After finishing yesterday’s post about generating images for user-combined substrate items I realized that I never really provided an explanation about how items work in general (or how they work for now, anyway).

We have a few different item-associated models in Gastropoda. They are (model followed by associated table in parinetheses)

  • ItemType (item_types)
  • ItemTemplate (item_templates)
  • ItemUserTemplate (item_user_templates)
  • ItemNutrition (item_nutrition)
  • ItemUserNutrition (item_user_nutrition)
  • Item (items)

Item types are very generic. Right now I have the following item types:

  • consumable
  • decorative
  • substrate
  • jar
  • breeding
  • terrain
  • training
  • misc

ItemTemplates are pregenerated item…templates that can exist in the world. Note that these are not the existing items in the world, they are just things that could be instantiated into in-world items. Each item template is associated with an item type. Right now they are (template name, item type):

  • Lettuce Leaf (consumable)
  • Medium Sweet Potato (consumable)
  • Spark (decorative)
  • Basic Small Jar (jar)
  • Enthusiast Small Jar (jar)
  • 7-Day Fertility Spray (breeding)
  • Grooved Glass 2mm (terrain)
  • Attractor (training)
  • Garden Dirt (substrate)
  • 1kg Pure Fine Sand (substrate)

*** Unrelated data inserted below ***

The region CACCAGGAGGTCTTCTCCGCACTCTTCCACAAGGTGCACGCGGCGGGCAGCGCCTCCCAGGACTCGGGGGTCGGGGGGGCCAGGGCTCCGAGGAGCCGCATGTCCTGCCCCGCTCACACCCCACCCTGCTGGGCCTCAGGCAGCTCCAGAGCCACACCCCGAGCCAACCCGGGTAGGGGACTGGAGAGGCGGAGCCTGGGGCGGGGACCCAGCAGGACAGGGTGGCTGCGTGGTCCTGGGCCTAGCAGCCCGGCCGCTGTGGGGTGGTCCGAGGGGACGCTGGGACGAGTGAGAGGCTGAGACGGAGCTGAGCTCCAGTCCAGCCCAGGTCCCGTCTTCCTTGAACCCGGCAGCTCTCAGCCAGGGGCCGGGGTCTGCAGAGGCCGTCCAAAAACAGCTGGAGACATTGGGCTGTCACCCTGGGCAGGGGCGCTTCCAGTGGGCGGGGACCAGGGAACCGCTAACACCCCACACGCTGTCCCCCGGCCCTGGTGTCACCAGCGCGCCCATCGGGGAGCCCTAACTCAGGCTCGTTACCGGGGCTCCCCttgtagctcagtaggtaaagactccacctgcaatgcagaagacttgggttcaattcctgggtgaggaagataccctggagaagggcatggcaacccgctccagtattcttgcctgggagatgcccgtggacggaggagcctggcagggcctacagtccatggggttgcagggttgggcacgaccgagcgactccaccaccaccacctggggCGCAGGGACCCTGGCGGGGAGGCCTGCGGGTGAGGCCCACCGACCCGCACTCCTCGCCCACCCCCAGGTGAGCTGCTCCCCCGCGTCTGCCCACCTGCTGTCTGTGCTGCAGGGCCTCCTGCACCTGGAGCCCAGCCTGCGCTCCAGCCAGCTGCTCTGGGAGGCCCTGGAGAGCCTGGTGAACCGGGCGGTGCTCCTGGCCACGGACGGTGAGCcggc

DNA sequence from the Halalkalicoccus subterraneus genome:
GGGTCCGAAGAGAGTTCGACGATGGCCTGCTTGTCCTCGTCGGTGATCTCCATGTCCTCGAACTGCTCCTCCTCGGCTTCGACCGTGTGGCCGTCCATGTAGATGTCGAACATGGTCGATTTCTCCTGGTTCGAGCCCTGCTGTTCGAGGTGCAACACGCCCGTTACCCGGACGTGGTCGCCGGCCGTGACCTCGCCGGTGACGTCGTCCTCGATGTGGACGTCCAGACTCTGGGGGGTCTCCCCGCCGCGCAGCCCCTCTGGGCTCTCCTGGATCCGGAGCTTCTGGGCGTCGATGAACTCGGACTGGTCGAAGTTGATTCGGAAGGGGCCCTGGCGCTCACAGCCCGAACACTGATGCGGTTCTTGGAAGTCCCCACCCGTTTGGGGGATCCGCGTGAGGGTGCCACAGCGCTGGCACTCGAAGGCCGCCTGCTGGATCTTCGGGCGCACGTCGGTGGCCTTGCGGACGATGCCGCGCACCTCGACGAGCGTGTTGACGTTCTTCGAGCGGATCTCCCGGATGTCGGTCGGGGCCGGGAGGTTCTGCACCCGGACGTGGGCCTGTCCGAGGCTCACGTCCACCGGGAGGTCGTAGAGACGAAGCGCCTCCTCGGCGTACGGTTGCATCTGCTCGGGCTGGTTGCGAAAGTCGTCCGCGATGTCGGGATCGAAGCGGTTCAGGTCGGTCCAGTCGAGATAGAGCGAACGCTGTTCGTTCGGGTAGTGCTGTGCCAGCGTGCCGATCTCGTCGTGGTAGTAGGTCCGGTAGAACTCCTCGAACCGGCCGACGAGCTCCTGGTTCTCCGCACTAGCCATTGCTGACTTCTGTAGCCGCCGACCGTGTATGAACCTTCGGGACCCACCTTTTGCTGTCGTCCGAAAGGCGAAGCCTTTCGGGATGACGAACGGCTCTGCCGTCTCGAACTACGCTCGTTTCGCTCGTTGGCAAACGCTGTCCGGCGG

• 1kg Dry Oak Leaves (substrate)

ItemTemplates can have an associated nutrition template. All consumables and substrate items have their own entries in the item_nutrition table.

Items are the actual instances of these item templates existing in the world. They are usually created when stores are restocked or when users mix their own substrate. An item entry consists of basic information about the instance, like:

  • itemID
  • templateID
  • ownerID
  • jarID
  • bitesTaken
  • posX
  • posY
  • isUserTemplate

Which brings me to user templates. Any mixing of substrate creates a new item template, or rather an ItemUserTemplate, and saves it in the item_user_templates table. Substrate also gets its own nutrition entry, in item_user_nutrition. This allows us to easily distinguish user generated items from basic items in the simulation and treat them differently. Then on an instance of an item, if isUserTemplate is true, we know to look for associated templates in the user tables and not the regular tables.

That’s pretty much it. The most annoying part about this setup is that there are so many inter-table dependencies. An item without a template entry is a broken item. A consumable without a template that has an associated nutrition record is broken. Etc…